Have you ever had one of those days where your to do list has no end and everything seems to be taking double the time it is supposed to? Mine was one of those days. My seemingly quick task of soaking the beans we were eating for dinner that night turned into a bean free for all when the bag burst and they spilled all over the kitchen floor. Taking a moment to breathe I noticed two helpers ready to clean.
Getting children involved in everyday chores and activities is a great way to create a family where everyone chips in and helps each other out. My little ones are always eager to help and very understanding when I make a mistake (sometimes I think I should learn compassion from them). I knew the day I had ahead of me but I also know the type of children I want to raise. I took this as a teachable moment and put everything else on hold.
Armed with plastic cups my children raced to pick up as many beans as they could. I asked them to try and count out loud as they picked up each bean. Once all the beans were picked up we sat down and began to count out the contents of our cups. This activity began as a simple clean up and turned into a wonderful math activity.
My two year old can count to twelve, I used this time to push him to count to twenty. I also focused him on pointing to each bean as we were counting. These are very simple skills that make a huge difference in number sense and school readiness. My four year old is a bit more advanced so i used this opportunity show her how to group by fives. We also counted all the way to fifty which reinforces the skills she already has and introduces higher numbers to her at the same time.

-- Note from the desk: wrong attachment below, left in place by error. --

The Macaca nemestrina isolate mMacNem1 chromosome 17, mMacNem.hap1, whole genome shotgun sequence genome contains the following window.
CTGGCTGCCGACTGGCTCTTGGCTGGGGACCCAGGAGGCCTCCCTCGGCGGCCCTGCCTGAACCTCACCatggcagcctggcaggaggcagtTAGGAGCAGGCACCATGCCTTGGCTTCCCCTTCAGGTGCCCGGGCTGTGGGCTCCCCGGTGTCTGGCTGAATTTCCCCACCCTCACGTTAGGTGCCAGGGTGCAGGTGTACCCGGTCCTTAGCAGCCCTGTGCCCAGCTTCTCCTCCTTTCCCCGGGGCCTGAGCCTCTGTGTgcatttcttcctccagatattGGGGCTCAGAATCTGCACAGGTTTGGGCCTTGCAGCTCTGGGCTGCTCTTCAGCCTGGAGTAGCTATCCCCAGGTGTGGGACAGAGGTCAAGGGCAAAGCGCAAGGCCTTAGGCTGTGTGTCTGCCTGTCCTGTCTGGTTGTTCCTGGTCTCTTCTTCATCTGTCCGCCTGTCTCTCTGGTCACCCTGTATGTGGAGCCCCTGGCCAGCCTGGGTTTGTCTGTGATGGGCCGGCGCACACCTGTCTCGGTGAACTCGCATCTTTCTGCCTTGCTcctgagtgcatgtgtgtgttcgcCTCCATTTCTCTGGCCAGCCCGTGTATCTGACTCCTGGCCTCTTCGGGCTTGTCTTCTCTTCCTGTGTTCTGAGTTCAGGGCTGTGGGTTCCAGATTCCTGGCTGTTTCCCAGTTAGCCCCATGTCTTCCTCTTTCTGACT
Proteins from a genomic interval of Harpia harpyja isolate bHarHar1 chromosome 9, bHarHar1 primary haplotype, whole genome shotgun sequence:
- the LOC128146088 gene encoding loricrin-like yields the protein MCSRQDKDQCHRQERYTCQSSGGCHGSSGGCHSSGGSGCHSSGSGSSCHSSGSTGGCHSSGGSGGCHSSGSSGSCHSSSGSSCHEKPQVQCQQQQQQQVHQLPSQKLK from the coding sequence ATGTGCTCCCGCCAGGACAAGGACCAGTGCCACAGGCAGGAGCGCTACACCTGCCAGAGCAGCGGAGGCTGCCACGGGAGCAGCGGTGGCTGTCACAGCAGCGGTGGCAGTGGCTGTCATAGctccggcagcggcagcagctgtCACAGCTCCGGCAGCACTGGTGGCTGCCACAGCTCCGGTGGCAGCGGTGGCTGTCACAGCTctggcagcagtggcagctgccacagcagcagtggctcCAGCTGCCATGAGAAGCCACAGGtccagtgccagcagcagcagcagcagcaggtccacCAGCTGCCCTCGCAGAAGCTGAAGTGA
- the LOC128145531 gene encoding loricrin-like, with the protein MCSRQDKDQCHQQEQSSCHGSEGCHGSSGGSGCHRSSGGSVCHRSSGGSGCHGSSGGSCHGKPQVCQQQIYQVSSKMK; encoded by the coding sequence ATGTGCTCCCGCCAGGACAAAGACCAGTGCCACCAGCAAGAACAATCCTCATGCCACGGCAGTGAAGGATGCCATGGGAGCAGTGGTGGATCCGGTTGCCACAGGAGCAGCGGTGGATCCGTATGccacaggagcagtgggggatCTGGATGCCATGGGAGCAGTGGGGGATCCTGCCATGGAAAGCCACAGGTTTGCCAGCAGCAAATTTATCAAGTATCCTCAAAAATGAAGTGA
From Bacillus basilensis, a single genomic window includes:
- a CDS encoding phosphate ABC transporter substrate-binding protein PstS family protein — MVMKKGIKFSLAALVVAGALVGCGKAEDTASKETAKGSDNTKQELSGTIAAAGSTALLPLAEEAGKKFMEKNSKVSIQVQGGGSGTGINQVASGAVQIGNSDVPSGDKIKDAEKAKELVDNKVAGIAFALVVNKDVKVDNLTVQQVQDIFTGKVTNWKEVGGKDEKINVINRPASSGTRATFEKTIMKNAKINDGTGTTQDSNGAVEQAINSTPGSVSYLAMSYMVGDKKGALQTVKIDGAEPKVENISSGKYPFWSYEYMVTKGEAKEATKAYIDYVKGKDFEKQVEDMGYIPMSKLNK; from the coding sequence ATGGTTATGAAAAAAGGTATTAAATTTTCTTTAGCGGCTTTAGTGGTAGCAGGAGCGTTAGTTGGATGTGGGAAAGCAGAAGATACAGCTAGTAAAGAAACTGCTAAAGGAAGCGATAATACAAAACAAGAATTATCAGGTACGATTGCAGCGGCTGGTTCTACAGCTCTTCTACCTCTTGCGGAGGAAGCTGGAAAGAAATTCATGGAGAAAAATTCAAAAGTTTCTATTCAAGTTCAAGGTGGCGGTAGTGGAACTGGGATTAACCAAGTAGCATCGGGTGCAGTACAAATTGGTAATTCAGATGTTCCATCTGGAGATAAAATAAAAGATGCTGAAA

My daughter also loves learning with her younger brother because she feels as though she is the expert and has something to teach him. This is a huge teaching strategy! Whenever I feel she has not mastered something and will not listen, or will get frustrated if I try to teach her again, I focus on teaching my son with her at my side. More often than not it gives her the extra push she needs to master the skill and she feels empowered at the same time.
Continuing with our bean exploration, my daughter noticed one bean was very wrinkled and bumpy while the others were smooth. I asked her why she thought that was. What could have made it that way? Her response was that maybe it was going to start to grow into a plant like Jack And The Bean Stalk. WHAT a great response! I was so excited she was able to connect a story we had read to real life (text to self). I was also excited she understood that this bean could become a plant if given the things it needs.
With our science caps snugly placed on our heads we began to discuss what seeds need to grow. From our past experience with farms and planting she was able to come up with soil, water and sunlight. A great way to begin a discussion like this would be:
“A seed needs many things to start to grow and turn into a plant. What types of things do you think may help a seed turn into a plant?”
Within five minutes we had placed beans in a watery paper towel ready to sprout by hanging them in a baggy on the window.
All of this learning is very unconventional and random. In the classroom this spur of the moment teaching would be frowned upon, however I have learned that teaching as a mother is all about taking these small opportunities and rolling with it. These moments are what give our children the prior knowledge they need for deeper learning and more intensive lessons later on when they are in school. All in all these activities took twenty minutes out of our day, however my daughter was still talking about it at the dinner table when my husband came home. Often times meaningful moments are not calculated but very sporadic.
What moments in your day have you made into a teachable moment? We would love to hear all about it!